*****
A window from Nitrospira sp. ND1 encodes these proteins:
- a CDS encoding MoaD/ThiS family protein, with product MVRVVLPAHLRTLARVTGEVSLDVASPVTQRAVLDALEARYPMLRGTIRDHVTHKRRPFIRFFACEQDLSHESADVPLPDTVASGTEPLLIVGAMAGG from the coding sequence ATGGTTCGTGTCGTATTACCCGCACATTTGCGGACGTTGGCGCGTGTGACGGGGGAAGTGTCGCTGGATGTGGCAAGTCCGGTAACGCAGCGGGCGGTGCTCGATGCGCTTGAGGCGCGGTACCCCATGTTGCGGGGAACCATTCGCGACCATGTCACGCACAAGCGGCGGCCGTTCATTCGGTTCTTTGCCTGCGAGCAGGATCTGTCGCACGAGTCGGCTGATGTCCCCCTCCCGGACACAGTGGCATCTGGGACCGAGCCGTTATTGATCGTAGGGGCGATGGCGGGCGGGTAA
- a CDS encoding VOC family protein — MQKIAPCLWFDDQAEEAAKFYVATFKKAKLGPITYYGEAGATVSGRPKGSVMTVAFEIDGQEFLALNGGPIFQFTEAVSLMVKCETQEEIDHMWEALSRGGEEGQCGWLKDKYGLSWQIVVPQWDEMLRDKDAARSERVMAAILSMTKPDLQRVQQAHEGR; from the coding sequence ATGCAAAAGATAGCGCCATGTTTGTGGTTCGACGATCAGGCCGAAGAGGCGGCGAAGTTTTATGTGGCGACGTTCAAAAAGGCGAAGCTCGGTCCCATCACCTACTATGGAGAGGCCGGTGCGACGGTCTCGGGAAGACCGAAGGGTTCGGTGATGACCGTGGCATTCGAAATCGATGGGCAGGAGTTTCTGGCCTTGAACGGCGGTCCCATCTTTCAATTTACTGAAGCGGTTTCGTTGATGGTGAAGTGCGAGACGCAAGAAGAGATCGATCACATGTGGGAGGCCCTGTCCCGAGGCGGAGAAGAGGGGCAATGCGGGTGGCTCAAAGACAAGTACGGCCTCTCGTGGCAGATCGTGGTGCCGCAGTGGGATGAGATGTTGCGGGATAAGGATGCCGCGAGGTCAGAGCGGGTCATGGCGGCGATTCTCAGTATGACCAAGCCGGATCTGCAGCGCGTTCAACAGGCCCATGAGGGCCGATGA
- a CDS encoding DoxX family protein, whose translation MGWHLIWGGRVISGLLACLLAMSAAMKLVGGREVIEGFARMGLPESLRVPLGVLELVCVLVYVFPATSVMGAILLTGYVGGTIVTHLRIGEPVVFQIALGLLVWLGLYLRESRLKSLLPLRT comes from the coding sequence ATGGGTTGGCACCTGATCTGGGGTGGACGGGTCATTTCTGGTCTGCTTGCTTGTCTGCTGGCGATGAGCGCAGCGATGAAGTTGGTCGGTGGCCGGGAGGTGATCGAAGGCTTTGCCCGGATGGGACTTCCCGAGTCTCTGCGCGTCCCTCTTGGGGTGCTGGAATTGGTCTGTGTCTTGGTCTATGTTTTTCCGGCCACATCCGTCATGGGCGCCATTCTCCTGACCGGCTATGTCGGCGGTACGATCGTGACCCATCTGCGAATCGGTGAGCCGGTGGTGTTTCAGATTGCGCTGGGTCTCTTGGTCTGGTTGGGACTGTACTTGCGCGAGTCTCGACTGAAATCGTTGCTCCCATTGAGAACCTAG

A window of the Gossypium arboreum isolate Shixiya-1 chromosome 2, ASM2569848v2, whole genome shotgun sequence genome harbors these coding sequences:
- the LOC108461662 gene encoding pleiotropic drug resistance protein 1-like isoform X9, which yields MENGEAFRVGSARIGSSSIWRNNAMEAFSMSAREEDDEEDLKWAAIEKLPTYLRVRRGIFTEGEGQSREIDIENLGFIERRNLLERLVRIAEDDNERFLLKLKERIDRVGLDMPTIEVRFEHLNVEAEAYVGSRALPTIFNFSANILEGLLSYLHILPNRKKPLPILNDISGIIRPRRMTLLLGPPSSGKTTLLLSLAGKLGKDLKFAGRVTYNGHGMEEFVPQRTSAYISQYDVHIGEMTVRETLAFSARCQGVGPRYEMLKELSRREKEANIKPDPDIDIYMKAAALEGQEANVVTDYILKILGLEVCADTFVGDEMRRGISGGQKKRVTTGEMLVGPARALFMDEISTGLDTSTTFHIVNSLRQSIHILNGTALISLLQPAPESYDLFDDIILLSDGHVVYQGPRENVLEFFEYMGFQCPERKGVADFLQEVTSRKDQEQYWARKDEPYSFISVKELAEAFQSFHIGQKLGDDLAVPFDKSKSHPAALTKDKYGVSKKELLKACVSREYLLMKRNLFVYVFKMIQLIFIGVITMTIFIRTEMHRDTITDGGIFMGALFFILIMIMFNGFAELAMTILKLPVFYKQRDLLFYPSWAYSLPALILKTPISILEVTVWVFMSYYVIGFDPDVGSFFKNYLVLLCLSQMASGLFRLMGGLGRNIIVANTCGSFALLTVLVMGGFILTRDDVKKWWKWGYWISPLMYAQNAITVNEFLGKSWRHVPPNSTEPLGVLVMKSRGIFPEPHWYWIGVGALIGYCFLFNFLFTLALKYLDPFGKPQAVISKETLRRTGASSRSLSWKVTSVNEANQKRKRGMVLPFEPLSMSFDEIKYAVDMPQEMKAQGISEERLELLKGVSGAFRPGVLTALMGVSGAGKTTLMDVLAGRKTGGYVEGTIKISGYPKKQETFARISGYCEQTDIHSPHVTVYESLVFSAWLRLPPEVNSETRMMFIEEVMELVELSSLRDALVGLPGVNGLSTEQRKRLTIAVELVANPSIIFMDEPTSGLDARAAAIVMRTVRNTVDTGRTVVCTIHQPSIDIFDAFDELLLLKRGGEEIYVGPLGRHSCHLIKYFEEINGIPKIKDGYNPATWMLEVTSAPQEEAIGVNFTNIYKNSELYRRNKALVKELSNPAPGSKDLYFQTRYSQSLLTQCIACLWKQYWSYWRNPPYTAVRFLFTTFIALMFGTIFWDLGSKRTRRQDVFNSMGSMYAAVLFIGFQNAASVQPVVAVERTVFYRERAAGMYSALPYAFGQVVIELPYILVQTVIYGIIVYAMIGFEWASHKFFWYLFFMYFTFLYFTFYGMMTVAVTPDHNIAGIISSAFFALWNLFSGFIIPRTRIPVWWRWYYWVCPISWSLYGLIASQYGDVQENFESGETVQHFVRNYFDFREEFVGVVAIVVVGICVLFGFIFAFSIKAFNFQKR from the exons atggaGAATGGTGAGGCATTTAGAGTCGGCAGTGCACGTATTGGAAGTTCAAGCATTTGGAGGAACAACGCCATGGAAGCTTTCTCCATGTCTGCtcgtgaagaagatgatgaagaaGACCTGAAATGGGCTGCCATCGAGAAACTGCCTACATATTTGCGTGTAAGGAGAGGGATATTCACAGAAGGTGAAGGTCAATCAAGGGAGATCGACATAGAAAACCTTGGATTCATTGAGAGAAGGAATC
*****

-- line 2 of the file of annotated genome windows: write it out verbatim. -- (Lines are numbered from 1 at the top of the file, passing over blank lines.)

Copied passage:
- a CDS encoding MoaD/ThiS family protein, with product MVRVVLPAHLRTLARVTGEVSLDVASPVTQRAVLDALEARYPMLRGTIRDHVTHKRRPFIRFFACEQDLSHESADVPLPDTVASGTEPLLIVGAMAGG from the coding sequence ATGGTTCGTGTCGTATTACCCGCACATTTGCGGACGTTGGCGCGTGTGACGGGGGAAGTGTCGCTGGATGTGGCAAGTCCGGTAACGCAGCGGGCGGTGCTCGATGCGCTTGAGGCGCGGTACCCCATGTTGCGGGGAACCATTCGCGACCATGTCACGCACAAGCGGCGGCCGTTCATTCGGTTCTTTGCCTGCGAGCAGGATCTGTCGCACGAGTCGGCTGATGTCCCCCTCCCGGACACAGTGGCATCTGGGACCGAGCCGTTATTGATCGTAGGGGCGATGGCGGGCGGGTAA